Also notable about Lynas is that he once threw a pie in Lomborg’s face. It was in 2001, shortly after publication of The Skeptical Environmentalist. Lomborg was at a bookstore in Oxford, England, getting ready to talk about his new controversial text when Lynas stepped up to the podium and creamed him, yelling “Pies for lies!”. Grainy footage of the incident can be seen on YouTube and is featured in Cool It as an illustration of the furious reaction to The Skeptical Environmentalist.
Lynas has since left his radical-activist self in the past and apologised to Lomborg. The two have had respectful exchanges on environmental issues. When I recently contacted Lynas, via email, he said he still thought The Skeptical Environmentalist “was highly selective in its citations and pretty biased overall”, which echoes what many critics have said of the book. But he also praised Lomborg’s recent work (with his Copenhagen Consensus Institute, a policy think tank) as “valuable and interesting” and observed: “I think his general effort hasn’t so much been about science as about economics – in particular an insistence that cost-benefit analysis can be a valuable tool in deciding where to prioritise resources.”
These nuanced attitudes on technology and economic policy seem to herald a new kind of environmentalism in the making, what some have called eco-pragmatism. If they take root, it’s easy to imagine Lomborg’s arguments gaining a more receptive audience. He would at least be in tune with the zeitgeist.
For his part, Lomborg says he thinks the times have finally caught up with him. “The three main messages” of The Skeptical Environmentalist “have actually gotten through pretty well,” he contends. These are, one, overall things are getting better, not worse; two, we need to prioritise our problems; and three, we need to focus on the things where we can do the most good. Lomborg says that he has “talked to lots of people who were initially very against” what he said in the book but who “have slowly come around” to agreeing.
That may be, but there’s no denying the lasting fallout to his image from the beating the book took in the environmentalist and scientific communities, where he is still regarded, at best, suspiciously and, at worst, as an enemy. Lomborg chalks this up to the “you’re either with us or against us” mentality that has poisoned the climate and environmental debates. Case in point: because Lomborg has been an outspoken critic of what he calls “global warming hysteria,” he has for years been tagged as a “climate denier”. He chafes at the charge and passionately defends himself against it.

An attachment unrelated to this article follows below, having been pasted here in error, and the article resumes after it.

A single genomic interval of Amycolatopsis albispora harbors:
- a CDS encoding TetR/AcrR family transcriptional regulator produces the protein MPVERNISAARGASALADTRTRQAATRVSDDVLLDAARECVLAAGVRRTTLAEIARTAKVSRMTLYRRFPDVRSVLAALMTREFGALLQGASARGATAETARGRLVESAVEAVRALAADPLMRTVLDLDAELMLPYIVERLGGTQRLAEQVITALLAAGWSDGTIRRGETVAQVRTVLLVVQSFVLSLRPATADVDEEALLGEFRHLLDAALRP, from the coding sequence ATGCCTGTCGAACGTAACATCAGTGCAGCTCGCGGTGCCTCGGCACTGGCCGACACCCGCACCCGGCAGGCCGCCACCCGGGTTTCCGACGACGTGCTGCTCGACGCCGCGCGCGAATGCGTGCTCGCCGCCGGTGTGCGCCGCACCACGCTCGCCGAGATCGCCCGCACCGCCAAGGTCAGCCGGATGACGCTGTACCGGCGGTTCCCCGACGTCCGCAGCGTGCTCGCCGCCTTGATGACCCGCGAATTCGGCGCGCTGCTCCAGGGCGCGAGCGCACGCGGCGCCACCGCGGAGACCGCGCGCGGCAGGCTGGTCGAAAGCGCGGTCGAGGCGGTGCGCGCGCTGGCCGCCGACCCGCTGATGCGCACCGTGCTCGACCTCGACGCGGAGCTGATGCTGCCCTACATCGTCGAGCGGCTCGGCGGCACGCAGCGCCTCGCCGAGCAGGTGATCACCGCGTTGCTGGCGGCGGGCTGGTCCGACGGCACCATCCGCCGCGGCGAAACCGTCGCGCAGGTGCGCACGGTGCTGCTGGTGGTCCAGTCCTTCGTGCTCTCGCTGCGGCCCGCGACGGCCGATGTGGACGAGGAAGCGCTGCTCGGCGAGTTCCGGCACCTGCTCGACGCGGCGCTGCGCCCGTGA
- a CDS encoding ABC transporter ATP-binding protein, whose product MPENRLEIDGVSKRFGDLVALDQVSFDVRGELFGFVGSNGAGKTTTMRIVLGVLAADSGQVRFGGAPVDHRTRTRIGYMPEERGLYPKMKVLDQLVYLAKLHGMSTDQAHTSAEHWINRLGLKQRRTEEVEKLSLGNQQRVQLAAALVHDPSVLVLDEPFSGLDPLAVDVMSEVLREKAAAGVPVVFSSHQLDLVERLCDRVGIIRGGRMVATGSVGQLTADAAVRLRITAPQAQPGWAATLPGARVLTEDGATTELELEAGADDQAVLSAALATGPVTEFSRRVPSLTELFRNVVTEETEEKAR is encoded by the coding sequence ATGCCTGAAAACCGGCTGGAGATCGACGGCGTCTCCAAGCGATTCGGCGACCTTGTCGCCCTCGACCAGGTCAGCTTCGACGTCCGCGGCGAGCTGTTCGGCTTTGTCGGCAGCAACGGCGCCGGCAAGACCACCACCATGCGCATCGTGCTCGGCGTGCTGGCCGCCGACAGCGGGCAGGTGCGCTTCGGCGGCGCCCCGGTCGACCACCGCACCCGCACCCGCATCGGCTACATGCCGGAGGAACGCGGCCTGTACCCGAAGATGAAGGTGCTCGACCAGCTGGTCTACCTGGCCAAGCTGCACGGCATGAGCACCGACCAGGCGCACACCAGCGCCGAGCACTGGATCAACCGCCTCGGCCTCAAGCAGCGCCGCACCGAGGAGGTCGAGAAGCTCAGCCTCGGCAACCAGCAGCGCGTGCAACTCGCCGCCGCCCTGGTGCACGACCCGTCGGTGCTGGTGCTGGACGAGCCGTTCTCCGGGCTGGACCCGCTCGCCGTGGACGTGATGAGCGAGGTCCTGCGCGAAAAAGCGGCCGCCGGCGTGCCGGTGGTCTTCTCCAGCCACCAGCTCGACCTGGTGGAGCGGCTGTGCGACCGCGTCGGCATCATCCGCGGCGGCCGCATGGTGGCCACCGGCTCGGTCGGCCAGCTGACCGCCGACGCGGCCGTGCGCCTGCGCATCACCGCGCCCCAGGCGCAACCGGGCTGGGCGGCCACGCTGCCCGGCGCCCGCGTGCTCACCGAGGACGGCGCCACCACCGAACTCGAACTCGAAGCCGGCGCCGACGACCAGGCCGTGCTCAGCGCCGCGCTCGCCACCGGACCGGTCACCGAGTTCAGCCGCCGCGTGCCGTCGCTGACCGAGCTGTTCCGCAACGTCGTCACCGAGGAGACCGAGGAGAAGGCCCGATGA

Indeed, despite being named by Time magazine (in 2008) as one of the world’s 100 most influential people, to a great extent Lomborg has not been able to shake the popular impressions of him that formed in response to The Skeptical Environmentalist. The book has cast a long shadow he can’t escape, something he acknowledges: “You say Bjørn Lomborg and with that you mean everything bad in the world. It’s shorthand for that. If you never read anything I wrote or heard me speak, you’d think I must be this wild-eyed person that wants to kill everything and pave over nature.”
He’s telling me this via Skype from the kitchen of his 80 m2 flat in Prague, where he moved last year “after I was disowned by the Danish government”. The story, according to Lomborg, is this: in 2011, the new centre-left government came into office promising to defund his Copenhagen Consensus Institute, which focuses on how to solve the world’s biggest challenges in a cost-efficient manner. Lomborg says he was the intended target. After the government pulled the institute’s funding, Denmark’s foreign minister reportedly bragged in a speech that, “we have closed Bjørn Lomborg’s institute”.
I ask Lomborg why that would prompt him to leave his homeland. “I’m not going to stay in a country that doesn’t want me,” he says indignantly.
This latest episode in the ongoing chronicles of Lomborg vs. The World underscores the kind of baggage he can’t shed.
If all these battles have taken their toll, Lomborg hides it well. At 48, he retains his boyish blond visage and still bounds around in his trademark black T-shirt and sneakers. Despite all the blows he’s taken, there have been no knockout punches. After moving to Prague, he reconstituted the Copenhagen Consensus Institute into a US-based non-profit organisation. He maintains a busy schedule, churning out a steady stream of op-ed pieces and travelling 150-200 days a year, giving speeches and attending academic functions.
When asked if he thinks he could have done anything differently over a decade ago – perhaps toned down his scorching criticism – Lomborg hesitates for a few seconds. “No,” he says, then adds, “Of course with 12 years hindsight, I’m sure I could have hit it better.”
Can Lomborg ever win over his adversaries? Given that some greens are now coming around to his way of thinking – embracing pragmatic solutions for the world’s daunting energy and environmental problems – he may have a second chance. Whether he makes the most of it might depend on the lessons he’s learned since becoming the world’s most famous sceptical environmentalist.
Keith Kloor is a senior editor at COSMOS magazine, based in New York.